Generation Me makes wide brush strokes about its members but backs its findings with research. Much of the book’s allure comes from these detailed statistical findings. It does not provide a light cultural observation – there is no “kids these days” aspect to it. Rather, Generation Me outlines specific data that walks the reader through thirty years of cultural changes and how those changes affected people who grew up in this timeframe. Particularly enlightening to educators is Twenge’s demonstration of the affect of the self-esteem curriculum (p. 53). Self-esteem, once an “obscure academic term,” has not produced its desired outcome. Teaching self-esteem, the theory went, would increase student performance. Actually teaching self-esteem, however, has not produced increased ability, only increased self-esteem. Data collected from students born in the 1980s shows a sharp uptick in self-esteem. The average kid in the 90s, smack in the middle of GenMe, had higher self esteem than 73% of kids in 1979 (p. 53). This increase in self-esteem is attributed to self-esteem curriculum and cultural messages that tell students they are, regardless of their actions, lovable, great, and important (pp.53-60). The message was inundated into the culture in the 90s and as a result, we have young adults who were raised to find value in themselves rather than in what they provide. The statistics show that these students tend to find value in their performance simply because they provided it and not because the performance itself has intrinsic worth (pp. 62-65). GenMe received a message that feeling good about yourself is more important than good performance (pp. 56-57).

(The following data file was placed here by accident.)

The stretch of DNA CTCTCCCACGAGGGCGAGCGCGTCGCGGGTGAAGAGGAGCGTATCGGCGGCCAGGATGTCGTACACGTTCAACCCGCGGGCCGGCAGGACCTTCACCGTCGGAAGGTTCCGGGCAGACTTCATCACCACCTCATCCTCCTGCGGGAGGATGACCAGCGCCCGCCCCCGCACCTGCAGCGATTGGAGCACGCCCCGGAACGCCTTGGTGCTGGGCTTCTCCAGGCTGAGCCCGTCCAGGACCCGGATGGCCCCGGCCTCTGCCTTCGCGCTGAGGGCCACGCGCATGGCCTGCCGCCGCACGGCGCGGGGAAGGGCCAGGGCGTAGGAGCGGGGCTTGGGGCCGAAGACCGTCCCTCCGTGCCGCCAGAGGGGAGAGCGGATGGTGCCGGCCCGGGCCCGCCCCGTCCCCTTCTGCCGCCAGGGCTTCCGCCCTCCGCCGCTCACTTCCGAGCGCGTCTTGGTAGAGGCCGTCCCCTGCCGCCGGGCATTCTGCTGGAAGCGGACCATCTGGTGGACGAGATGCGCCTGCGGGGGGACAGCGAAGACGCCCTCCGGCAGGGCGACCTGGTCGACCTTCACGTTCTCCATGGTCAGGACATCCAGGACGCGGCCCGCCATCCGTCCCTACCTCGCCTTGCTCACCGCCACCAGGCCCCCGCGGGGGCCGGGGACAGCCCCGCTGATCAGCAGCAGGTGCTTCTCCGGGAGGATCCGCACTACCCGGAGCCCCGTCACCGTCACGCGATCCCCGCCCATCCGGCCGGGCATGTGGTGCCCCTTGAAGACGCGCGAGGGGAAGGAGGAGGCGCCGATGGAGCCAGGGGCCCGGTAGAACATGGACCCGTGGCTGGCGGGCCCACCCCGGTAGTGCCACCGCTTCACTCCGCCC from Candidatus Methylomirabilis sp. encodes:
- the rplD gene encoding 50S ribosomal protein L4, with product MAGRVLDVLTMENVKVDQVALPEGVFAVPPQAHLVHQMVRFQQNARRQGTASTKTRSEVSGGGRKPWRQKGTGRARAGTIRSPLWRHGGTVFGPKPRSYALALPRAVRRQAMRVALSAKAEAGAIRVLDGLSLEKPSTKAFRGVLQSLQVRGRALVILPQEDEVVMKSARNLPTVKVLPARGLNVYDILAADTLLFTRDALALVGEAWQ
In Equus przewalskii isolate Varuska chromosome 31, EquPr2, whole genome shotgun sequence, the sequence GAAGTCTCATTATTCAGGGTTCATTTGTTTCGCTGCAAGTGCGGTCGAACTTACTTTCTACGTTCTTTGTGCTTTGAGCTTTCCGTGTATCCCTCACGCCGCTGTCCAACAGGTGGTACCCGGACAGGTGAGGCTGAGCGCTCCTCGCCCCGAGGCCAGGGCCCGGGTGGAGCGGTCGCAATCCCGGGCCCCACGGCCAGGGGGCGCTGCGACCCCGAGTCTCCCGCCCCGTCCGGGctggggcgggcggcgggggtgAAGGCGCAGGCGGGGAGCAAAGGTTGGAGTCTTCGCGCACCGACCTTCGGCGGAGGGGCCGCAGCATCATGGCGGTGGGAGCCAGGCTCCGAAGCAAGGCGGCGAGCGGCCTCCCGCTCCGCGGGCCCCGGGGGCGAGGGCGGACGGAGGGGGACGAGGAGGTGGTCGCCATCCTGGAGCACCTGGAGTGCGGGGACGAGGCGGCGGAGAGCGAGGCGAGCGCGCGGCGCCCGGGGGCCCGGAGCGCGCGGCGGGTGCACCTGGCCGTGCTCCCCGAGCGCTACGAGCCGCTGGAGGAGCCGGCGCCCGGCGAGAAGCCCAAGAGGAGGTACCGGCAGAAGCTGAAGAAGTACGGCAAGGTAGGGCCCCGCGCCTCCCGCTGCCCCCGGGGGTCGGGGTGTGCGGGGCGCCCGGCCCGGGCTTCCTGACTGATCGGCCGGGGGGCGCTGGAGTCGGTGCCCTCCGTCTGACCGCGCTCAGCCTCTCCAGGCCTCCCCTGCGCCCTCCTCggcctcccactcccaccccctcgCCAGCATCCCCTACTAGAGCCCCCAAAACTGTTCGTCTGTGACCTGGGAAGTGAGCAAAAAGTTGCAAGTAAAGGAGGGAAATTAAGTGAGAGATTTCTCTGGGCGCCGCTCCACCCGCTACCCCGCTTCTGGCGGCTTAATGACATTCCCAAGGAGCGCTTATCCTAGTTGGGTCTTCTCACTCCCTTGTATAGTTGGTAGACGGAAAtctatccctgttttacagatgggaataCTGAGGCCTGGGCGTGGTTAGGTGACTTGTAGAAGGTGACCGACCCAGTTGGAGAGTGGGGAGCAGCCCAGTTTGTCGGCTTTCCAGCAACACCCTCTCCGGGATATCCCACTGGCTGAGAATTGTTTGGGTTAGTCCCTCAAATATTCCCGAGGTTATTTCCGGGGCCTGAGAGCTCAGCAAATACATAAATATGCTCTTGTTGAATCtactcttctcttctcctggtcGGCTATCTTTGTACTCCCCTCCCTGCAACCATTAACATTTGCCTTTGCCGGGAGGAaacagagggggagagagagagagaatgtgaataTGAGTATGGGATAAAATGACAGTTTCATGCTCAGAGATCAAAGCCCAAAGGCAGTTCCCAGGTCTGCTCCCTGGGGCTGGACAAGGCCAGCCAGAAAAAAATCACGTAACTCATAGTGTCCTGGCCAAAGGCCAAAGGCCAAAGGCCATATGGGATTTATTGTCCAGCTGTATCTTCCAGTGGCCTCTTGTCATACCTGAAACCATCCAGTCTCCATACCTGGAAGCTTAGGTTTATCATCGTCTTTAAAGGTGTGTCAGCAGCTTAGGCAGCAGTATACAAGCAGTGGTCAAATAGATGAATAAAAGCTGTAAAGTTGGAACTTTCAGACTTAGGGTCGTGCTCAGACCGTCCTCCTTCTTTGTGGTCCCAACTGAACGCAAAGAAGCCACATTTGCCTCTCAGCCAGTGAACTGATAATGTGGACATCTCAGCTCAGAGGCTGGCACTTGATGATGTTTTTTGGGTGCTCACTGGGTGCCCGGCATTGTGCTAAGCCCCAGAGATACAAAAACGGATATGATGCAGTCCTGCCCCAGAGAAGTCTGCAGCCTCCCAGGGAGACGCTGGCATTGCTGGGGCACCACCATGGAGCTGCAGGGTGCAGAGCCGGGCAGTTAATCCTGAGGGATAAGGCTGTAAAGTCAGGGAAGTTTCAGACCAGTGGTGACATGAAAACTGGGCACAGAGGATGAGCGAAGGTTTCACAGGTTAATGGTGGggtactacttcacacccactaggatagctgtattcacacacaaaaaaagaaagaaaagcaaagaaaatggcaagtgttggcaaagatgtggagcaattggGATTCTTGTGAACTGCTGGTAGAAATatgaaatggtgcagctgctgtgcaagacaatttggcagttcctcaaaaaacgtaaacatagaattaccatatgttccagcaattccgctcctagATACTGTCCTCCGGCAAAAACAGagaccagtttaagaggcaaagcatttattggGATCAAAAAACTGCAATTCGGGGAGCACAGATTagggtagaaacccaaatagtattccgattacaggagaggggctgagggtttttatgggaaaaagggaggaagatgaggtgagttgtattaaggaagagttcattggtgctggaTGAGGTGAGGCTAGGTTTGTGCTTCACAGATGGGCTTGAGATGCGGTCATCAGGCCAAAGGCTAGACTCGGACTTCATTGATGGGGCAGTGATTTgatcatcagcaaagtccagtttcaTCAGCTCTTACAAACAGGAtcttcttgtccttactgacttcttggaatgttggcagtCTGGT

The finding that blind encouragement of self-esteem is harmful to students is supported throughout the book with data and comparisons. One comparison comes from a cross cultural study which found that Asian students have lower self-esteem than Americans but when Asian students learn they scored poorly on a task, they desire to continue working on that task until their score improves. American students preferred to give up that task and move to another one – one that inevitably may preserve their self-esteem but will not improve their skill (pp. 67-68). This result mirrors the author’s findings that GenMe members tend to please themselves first and if a task is too difficult to be pleasing, it can be ignored.
The studies referenced in the book reveal that this unconditional validation is consistent throughout the country. No preschooler is safe from the I AM SPECIAL bulletin board and much of the book’s message is that if our educational systems continue that message through college, that preschooler is more likely to be a college student with self-confidence that significantly outpaces ability. Educational coping to increased self-esteem without increased performance, according to Twenge, produces not only grade inflation but also students who many educators say cannot take criticism (pp. 64-65). The book’s big reveal about self-esteem, however, is what many law school professors already know: high self-esteem does not produce high grades. Hard work produces high grades. To educators, this finding should shed light onto the fact that it is more beneficial for our students to know that they need perseverance to succeed. An emphasis on students’ ability to actually accomplish, rather than to try to accomplish, is most beneficial to students. The data reveals that it is the self-control required for hard work, not self-esteem, which is the greatest indicator of success (pp. 65-67). Encouraging students to embrace the self-control necessary to succeed is of greater worth than encouraging students regardless.